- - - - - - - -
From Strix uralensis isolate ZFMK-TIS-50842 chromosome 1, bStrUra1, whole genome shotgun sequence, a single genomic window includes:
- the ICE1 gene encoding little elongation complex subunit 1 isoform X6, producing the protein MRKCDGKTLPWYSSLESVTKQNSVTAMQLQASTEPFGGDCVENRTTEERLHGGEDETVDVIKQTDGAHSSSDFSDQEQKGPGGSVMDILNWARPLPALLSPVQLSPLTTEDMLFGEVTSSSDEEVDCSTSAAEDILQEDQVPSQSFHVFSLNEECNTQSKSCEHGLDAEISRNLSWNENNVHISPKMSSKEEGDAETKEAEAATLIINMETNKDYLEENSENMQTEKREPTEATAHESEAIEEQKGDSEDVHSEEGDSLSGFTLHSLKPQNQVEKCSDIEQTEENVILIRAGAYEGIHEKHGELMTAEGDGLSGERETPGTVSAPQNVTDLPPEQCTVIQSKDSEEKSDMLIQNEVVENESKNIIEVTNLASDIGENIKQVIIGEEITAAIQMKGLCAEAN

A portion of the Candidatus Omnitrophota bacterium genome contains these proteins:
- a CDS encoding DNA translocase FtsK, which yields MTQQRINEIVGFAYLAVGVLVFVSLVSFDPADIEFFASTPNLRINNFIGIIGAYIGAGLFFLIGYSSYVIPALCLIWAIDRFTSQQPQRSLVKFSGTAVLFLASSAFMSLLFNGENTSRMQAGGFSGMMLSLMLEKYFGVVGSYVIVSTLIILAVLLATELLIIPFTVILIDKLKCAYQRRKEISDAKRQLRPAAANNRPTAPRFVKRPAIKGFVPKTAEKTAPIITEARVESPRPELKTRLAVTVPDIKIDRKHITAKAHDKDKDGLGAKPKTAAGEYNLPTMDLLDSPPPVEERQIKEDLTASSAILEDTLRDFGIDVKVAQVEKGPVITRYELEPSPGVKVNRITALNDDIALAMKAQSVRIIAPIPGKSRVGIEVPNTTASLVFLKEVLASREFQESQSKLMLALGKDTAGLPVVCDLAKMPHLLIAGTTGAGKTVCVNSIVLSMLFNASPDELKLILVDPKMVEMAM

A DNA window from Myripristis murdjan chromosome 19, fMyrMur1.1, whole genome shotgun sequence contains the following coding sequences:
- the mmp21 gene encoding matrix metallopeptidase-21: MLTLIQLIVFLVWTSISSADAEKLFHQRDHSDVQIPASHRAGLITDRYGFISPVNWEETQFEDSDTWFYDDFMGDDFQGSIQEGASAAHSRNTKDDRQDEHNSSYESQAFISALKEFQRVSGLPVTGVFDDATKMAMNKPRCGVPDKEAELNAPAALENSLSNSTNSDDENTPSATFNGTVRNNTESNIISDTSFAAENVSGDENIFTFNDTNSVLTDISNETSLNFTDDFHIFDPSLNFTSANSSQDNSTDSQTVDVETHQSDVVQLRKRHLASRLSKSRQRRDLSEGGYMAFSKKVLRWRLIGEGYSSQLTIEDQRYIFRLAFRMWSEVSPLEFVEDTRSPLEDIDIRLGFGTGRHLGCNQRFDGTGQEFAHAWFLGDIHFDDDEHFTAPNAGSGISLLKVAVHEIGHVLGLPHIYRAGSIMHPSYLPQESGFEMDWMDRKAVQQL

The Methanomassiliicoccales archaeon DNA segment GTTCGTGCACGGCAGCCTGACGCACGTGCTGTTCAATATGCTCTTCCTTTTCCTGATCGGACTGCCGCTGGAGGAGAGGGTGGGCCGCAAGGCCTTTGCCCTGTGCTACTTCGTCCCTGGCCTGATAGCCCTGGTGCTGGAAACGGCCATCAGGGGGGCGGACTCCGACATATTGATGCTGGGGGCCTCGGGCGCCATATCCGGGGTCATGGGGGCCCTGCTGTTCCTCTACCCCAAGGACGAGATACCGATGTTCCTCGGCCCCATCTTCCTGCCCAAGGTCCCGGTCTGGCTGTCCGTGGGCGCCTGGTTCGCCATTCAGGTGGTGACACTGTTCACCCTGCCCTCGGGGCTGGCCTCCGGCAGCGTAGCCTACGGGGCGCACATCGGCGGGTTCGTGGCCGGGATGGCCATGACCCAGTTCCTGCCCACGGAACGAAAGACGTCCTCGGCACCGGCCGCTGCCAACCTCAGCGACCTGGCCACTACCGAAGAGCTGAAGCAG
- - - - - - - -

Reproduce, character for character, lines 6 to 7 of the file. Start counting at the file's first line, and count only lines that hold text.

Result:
- the mmp21 gene encoding matrix metallopeptidase-21: MLTLIQLIVFLVWTSISSADAEKLFHQRDHSDVQIPASHRAGLITDRYGFISPVNWEETQFEDSDTWFYDDFMGDDFQGSIQEGASAAHSRNTKDDRQDEHNSSYESQAFISALKEFQRVSGLPVTGVFDDATKMAMNKPRCGVPDKEAELNAPAALENSLSNSTNSDDENTPSATFNGTVRNNTESNIISDTSFAAENVSGDENIFTFNDTNSVLTDISNETSLNFTDDFHIFDPSLNFTSANSSQDNSTDSQTVDVETHQSDVVQLRKRHLASRLSKSRQRRDLSEGGYMAFSKKVLRWRLIGEGYSSQLTIEDQRYIFRLAFRMWSEVSPLEFVEDTRSPLEDIDIRLGFGTGRHLGCNQRFDGTGQEFAHAWFLGDIHFDDDEHFTAPNAGSGISLLKVAVHEIGHVLGLPHIYRAGSIMHPSYLPQESGFEMDWMDRKAVQQL

The Methanomassiliicoccales archaeon DNA segment GTTCGTGCACGGCAGCCTGACGCACGTGCTGTTCAATATGCTCTTCCTTTTCCTGATCGGACTGCCGCTGGAGGAGAGGGTGGGCCGCAAGGCCTTTGCCCTGTGCTACTTCGTCCCTGGCCTGATAGCCCTGGTGCTGGAAACGGCCATCAGGGGGGCGGACTCCGACATATTGATGCTGGGGGCCTCGGGCGCCATATCCGGGGTCATGGGGGCCCTGCTGTTCCTCTACCCCAAGGACGAGATACCGATGTTCCTCGGCCCCATCTTCCTGCCCAAGGTCCCGGTCTGGCTGTCCGTGGGCGCCTGGTTCGCCATTCAGGTGGTGACACTGTTCACCCTGCCCTCGGGGCTGGCCTCCGGCAGCGTAGCCTACGGGGCGCACATCGGCGGGTTCGTGGCCGGGATGGCCATGACCCAGTTCCTGCCCACGGAACGAAAGACGTCCTCGGCACCGGCCGCTGCCAACCTCAGCGACCTGGCCACTACCGAAGAGCTGAAGCAG